From Bribery to Empowerment

WASHINGTON, DC – Last month, Tyco International paid the United States government $26 million in penalties for bribing officials in Thailand, Turkey, and elsewhere. In the last three years alone, fines for violations of the US Foreign Corrupt Practices Act (FCPA) – under which corporations with ties to the US face criminal penalties for paying bribes to foreign government officials – have exceeded $2.1 billion. Similar laws are enforced in more than 20 countries.

Beyond showing that the US and others are taking seriously the governance failures that frustrate citizens everywhere, the fines create an opportunity to stamp out corruption. Rather than treat the fines as national revenue – as in the US, where they are deposited directly into the national treasury – governments should apply them to addressing the root causes of corruption worldwide.

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Congress enacted the FCPA in 1977, in the wake of Watergate, after revelations that more than 400 American companies had paid bribes totaling more than $300 million to foreign government officials and politicians. Over the last 35 years, the US Department of Justice has established strong enforcement mechanisms, leading to enhanced compliance efforts by firms.

Meanwhile, social movements in the Middle East, India, Russia, Malawi, the US, and elsewhere have challenged corruption, demanding increased accountability and transparency from governments and business leaders. Citizens are rejecting fraudulently negotiated mining contracts that imply high environmental and social costs and few benefits for the public. They are protesting poorly constructed water and transportation infrastructure. And they are demanding to know why essential medicines disappear before they reach patients.

Foreign corrupt practices laws are rooted in the recognition that governance should cross borders, just as capital does. But such laws have limits. While strict penalties may deter US-connected companies, firms without any link to a country with an enforcement regime can still trade bribes for contracts. In other words, while the laws stymie one supply channel, they do not shut down the pipeline – and they do nothing to curb demand.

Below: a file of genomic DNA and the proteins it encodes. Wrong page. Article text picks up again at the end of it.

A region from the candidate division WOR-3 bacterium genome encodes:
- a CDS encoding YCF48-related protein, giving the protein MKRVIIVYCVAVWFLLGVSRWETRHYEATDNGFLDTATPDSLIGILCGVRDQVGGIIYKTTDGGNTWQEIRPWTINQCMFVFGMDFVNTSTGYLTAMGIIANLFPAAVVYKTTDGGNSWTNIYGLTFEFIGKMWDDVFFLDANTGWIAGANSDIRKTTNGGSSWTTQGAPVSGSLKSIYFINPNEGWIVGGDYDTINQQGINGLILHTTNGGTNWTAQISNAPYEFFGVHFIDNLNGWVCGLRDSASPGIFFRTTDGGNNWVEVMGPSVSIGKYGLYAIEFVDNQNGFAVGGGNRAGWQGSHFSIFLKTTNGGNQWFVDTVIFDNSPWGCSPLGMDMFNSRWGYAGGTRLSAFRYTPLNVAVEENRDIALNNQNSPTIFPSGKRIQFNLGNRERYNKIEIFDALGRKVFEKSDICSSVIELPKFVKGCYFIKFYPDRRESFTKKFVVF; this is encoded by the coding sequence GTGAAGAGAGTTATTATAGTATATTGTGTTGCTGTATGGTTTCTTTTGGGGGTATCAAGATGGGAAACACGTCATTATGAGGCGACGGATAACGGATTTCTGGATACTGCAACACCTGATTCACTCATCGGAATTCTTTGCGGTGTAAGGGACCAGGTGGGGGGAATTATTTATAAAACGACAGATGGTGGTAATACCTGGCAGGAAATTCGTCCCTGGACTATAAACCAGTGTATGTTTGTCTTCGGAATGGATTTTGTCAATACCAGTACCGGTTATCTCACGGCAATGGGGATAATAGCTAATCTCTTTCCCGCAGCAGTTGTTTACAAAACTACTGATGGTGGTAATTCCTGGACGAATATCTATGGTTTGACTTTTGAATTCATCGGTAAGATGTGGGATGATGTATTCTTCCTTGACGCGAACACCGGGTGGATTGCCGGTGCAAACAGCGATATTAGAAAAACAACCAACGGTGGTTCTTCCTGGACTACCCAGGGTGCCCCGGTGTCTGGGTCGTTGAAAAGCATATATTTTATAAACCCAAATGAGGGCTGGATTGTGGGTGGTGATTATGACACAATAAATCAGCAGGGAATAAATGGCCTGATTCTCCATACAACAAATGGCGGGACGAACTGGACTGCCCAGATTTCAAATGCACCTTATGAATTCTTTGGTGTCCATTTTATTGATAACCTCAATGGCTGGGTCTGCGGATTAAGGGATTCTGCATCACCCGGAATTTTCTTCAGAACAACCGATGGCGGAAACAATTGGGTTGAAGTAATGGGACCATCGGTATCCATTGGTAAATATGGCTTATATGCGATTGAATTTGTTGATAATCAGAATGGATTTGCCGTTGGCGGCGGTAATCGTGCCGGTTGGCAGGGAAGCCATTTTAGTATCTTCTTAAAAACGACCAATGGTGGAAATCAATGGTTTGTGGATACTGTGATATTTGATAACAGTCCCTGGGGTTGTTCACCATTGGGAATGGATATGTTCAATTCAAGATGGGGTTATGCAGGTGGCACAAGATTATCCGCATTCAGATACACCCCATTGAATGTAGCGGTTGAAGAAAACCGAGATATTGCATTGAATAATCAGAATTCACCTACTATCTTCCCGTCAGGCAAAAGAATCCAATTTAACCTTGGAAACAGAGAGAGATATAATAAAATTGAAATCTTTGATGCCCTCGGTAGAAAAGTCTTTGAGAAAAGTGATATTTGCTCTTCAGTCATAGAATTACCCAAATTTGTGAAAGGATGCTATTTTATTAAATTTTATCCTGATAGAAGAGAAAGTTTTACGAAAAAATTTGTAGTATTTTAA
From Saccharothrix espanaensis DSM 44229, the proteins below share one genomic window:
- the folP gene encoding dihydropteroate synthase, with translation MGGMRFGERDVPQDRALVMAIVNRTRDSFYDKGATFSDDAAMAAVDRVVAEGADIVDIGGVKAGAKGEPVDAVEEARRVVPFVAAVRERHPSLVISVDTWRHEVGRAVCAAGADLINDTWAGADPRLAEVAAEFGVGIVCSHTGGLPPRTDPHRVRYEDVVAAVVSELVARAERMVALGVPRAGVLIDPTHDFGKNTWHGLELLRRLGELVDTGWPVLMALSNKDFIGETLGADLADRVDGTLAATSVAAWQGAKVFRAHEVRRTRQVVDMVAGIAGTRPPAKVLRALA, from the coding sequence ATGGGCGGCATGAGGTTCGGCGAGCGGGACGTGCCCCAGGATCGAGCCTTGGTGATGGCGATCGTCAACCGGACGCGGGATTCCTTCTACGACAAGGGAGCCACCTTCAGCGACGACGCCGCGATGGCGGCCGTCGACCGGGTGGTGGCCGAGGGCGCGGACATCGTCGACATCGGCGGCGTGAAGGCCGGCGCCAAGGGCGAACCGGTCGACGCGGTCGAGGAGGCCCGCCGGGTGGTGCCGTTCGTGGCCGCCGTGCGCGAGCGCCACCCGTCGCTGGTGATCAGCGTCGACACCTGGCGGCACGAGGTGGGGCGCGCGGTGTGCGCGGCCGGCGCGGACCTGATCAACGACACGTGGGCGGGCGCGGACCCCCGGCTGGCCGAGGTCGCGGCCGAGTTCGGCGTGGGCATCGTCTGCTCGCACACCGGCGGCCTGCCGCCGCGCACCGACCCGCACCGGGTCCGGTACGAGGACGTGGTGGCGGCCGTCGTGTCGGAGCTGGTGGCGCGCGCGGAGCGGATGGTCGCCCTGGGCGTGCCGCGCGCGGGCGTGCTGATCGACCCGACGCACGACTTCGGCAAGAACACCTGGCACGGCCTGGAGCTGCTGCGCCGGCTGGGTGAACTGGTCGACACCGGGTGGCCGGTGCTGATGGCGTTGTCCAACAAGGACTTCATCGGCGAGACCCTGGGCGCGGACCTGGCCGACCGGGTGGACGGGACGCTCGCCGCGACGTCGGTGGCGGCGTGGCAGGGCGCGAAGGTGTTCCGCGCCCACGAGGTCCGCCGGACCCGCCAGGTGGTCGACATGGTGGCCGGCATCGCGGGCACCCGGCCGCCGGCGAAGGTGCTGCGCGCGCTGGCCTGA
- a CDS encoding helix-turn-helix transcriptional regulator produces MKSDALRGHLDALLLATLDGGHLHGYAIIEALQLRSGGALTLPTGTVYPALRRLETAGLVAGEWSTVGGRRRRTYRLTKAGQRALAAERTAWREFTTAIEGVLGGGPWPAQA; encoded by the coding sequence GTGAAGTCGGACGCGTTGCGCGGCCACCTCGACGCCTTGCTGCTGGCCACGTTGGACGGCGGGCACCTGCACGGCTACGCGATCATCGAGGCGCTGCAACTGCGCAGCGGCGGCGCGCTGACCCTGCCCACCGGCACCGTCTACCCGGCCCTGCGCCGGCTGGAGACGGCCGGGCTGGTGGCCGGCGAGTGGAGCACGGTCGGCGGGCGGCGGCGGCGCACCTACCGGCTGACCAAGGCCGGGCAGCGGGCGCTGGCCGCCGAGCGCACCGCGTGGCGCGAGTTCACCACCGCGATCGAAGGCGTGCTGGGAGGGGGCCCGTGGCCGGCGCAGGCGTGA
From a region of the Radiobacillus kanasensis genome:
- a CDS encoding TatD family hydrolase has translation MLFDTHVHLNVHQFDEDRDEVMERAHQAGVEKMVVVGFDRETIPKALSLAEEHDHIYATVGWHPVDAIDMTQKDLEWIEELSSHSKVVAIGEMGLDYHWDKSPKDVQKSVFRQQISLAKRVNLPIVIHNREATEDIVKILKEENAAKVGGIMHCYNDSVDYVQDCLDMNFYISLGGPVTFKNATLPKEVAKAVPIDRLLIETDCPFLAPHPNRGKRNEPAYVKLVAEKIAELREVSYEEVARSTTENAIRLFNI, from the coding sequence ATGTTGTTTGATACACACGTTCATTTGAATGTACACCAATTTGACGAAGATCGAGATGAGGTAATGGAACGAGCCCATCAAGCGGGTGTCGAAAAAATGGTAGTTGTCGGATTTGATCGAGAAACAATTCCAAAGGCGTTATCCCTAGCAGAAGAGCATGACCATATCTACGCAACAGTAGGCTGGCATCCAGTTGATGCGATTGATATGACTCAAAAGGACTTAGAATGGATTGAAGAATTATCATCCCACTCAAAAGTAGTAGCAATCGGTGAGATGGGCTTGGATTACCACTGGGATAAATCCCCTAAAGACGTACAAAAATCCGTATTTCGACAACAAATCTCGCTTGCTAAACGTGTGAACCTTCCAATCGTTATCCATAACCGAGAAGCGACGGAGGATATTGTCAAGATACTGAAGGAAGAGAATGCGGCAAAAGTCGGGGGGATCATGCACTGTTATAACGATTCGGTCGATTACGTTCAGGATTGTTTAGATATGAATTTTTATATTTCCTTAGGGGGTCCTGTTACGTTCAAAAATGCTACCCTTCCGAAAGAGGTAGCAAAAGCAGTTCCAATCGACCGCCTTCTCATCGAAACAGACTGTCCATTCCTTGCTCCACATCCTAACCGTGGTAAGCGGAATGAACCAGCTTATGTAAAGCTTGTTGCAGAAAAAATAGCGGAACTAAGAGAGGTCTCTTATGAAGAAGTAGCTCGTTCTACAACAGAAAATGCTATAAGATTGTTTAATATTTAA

To increase the FCPA’s impact, the fines collected should be dedicated to the global fight against corruption. One option is to return the fines directly to foreign governments, which could then invest in, say, anti-corruption commissions or improved public-sector financial management. But this approach is risky – akin to paying the fox to guard the hen house.

Another possibility would be to establish a multilateral mechanism for financing the direct legal empowerment of citizens worldwide. In the Philippines, South Africa, Indonesia, and elsewhere, networks of community paralegals (non-lawyers trained in the basics of law and government) work with citizens to seek redress from breaches of policy.

In Sierra Leone, paralegals are monitoring officials’ compliance with a new free health-care policy, and representing a community whose land was unlawfully damaged by a firm mining iron ore. In intractable cases, paralegals can turn to a small group of lawyers, who can pursue solutions through litigation or higher-level advocacy.

Like health care and the environment, legal empowerment is a public good. It increases governments’ accountability, while helping to make economic development more equitable. But, given that legal-empowerment efforts constrain state power, there is a natural disincentive for states to finance them. As a result, a global financing mechanism is crucial.

Such a system should be reciprocal. The US should agree both to contribute and to receive investments, albeit in different proportions. After all, corruption exists everywhere, so legal empowerment is always needed. The distribution of funds across countries could be linked to metrics like the World Justice Project’s Rule of Law Index.

The US and others have made progress in punishing domestic firms that engage in corrupt practices abroad. But narrowing the global governance deficit requires closer cooperation, and a willingness to invest in civil-society organizations that hold governments accountable.

Significant funds have been collected in the name of fighting corruption worldwide. Those resources should be invested in winning the battle.